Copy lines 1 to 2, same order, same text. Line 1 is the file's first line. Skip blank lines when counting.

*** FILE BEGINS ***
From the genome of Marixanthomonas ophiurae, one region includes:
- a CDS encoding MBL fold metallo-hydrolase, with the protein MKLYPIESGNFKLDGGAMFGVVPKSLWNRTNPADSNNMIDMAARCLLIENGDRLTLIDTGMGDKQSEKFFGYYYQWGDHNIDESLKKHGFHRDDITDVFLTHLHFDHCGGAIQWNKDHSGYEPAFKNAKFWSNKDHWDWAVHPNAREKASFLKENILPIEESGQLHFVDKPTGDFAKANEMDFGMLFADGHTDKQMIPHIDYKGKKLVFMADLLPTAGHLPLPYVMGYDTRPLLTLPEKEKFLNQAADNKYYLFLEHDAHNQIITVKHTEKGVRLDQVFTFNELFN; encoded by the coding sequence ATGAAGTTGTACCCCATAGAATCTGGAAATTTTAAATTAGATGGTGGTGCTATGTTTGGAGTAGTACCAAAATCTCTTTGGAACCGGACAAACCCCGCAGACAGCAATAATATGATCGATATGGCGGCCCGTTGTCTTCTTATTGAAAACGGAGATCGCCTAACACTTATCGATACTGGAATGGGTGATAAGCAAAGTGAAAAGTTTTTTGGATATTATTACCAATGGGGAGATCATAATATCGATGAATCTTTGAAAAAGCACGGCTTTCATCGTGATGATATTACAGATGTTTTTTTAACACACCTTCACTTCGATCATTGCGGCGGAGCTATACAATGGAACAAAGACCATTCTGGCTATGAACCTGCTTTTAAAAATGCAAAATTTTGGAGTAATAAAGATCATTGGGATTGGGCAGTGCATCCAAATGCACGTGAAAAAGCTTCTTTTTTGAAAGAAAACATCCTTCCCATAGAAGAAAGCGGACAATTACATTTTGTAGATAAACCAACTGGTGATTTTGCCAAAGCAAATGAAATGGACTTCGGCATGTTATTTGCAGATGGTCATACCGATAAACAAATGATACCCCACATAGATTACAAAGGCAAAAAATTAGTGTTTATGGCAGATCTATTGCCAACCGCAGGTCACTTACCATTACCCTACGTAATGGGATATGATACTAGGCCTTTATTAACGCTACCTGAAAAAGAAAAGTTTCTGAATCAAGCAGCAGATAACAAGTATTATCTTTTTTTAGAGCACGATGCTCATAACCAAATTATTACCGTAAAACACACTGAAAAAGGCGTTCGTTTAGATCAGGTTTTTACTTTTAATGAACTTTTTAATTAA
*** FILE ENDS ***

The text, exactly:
From the genome of Marixanthomonas ophiurae, one region includes:
- a CDS encoding MBL fold metallo-hydrolase, with the protein MKLYPIESGNFKLDGGAMFGVVPKSLWNRTNPADSNNMIDMAARCLLIENGDRLTLIDTGMGDKQSEKFFGYYYQWGDHNIDESLKKHGFHRDDITDVFLTHLHFDHCGGAIQWNKDHSGYEPAFKNAKFWSNKDHWDWAVHPNAREKASFLKENILPIEESGQLHFVDKPTGDFAKANEMDFGMLFADGHTDKQMIPHIDYKGKKLVFMADLLPTAGHLPLPYVMGYDTRPLLTLPEKEKFLNQAADNKYYLFLEHDAHNQIITVKHTEKGVRLDQVFTFNELFN; encoded by the coding sequence ATGAAGTTGTACCCCATAGAATCTGGAAATTTTAAATTAGATGGTGGTGCTATGTTTGGAGTAGTACCAAAATCTCTTTGGAACCGGACAAACCCCGCAGACAGCAATAATATGATCGATATGGCGGCCCGTTGTCTTCTTATTGAAAACGGAGATCGCCTAACACTTATCGATACTGGAATGGGTGATAAGCAAAGTGAAAAGTTTTTTGGATATTATTACCAATGGGGAGATCATAATATCGATGAATCTTTGAAAAAGCACGGCTTTCATCGTGATGATATTACAGATGTTTTTTTAACACACCTTCACTTCGATCATTGCGGCGGAGCTATACAATGGAACAAAGACCATTCTGGCTATGAACCTGCTTTTAAAAATGCAAAATTTTGGAGTAATAAAGATCATTGGGATTGGGCAGTGCATCCAAATGCACGTGAAAAAGCTTCTTTTTTGAAAGAAAACATCCTTCCCATAGAAGAAAGCGGACAATTACATTTTGTAGATAAACCAACTGGTGATTTTGCCAAAGCAAATGAAATGGACTTCGGCATGTTATTTGCAGATGGTCATACCGATAAACAAATGATACCCCACATAGATTACAAAGGCAAAAAATTAGTGTTTATGGCAGATCTATTGCCAACCGCAGGTCACTTACCATTACCCTACGTAATGGGATATGATACTAGGCCTTTATTAACGCTACCTGAAAAAGAAAAGTTTCTGAATCAAGCAGCAGATAACAAGTATTATCTTTTTTTAGAGCACGATGCTCATAACCAAATTATTACCGTAAAACACACTGAAAAAGGCGTTCGTTTAGATCAGGTTTTTACTTTTAATGAACTTTTTAATTAA